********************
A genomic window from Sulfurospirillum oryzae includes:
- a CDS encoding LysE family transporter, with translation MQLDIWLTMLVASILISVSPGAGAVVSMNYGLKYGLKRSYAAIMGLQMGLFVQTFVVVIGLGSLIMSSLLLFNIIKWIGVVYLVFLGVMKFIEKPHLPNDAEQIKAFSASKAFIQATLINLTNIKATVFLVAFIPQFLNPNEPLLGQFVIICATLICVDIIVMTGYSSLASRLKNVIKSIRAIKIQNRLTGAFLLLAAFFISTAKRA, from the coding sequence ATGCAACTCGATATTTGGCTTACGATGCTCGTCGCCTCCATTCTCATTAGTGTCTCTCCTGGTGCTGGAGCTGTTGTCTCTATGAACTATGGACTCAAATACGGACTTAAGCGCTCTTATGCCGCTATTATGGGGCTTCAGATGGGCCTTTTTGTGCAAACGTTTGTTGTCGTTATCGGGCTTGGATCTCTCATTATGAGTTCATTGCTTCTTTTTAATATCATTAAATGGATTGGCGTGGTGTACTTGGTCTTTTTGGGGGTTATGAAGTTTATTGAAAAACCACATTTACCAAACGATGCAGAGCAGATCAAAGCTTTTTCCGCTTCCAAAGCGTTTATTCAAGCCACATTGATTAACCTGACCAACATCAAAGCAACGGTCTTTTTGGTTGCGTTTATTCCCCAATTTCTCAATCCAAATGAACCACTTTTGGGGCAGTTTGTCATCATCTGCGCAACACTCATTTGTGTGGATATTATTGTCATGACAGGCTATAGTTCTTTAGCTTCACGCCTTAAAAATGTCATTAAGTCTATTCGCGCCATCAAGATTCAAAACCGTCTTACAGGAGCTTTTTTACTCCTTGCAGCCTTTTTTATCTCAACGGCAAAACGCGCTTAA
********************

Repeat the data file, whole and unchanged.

A genomic window from Sulfurospirillum oryzae includes:
- a CDS encoding LysE family transporter, with translation MQLDIWLTMLVASILISVSPGAGAVVSMNYGLKYGLKRSYAAIMGLQMGLFVQTFVVVIGLGSLIMSSLLLFNIIKWIGVVYLVFLGVMKFIEKPHLPNDAEQIKAFSASKAFIQATLINLTNIKATVFLVAFIPQFLNPNEPLLGQFVIICATLICVDIIVMTGYSSLASRLKNVIKSIRAIKIQNRLTGAFLLLAAFFISTAKRA, from the coding sequence ATGCAACTCGATATTTGGCTTACGATGCTCGTCGCCTCCATTCTCATTAGTGTCTCTCCTGGTGCTGGAGCTGTTGTCTCTATGAACTATGGACTCAAATACGGACTTAAGCGCTCTTATGCCGCTATTATGGGGCTTCAGATGGGCCTTTTTGTGCAAACGTTTGTTGTCGTTATCGGGCTTGGATCTCTCATTATGAGTTCATTGCTTCTTTTTAATATCATTAAATGGATTGGCGTGGTGTACTTGGTCTTTTTGGGGGTTATGAAGTTTATTGAAAAACCACATTTACCAAACGATGCAGAGCAGATCAAAGCTTTTTCCGCTTCCAAAGCGTTTATTCAAGCCACATTGATTAACCTGACCAACATCAAAGCAACGGTCTTTTTGGTTGCGTTTATTCCCCAATTTCTCAATCCAAATGAACCACTTTTGGGGCAGTTTGTCATCATCTGCGCAACACTCATTTGTGTGGATATTATTGTCATGACAGGCTATAGTTCTTTAGCTTCACGCCTTAAAAATGTCATTAAGTCTATTCGCGCCATCAAGATTCAAAACCGTCTTACAGGAGCTTTTTTACTCCTTGCAGCCTTTTTTATCTCAACGGCAAAACGCGCTTAA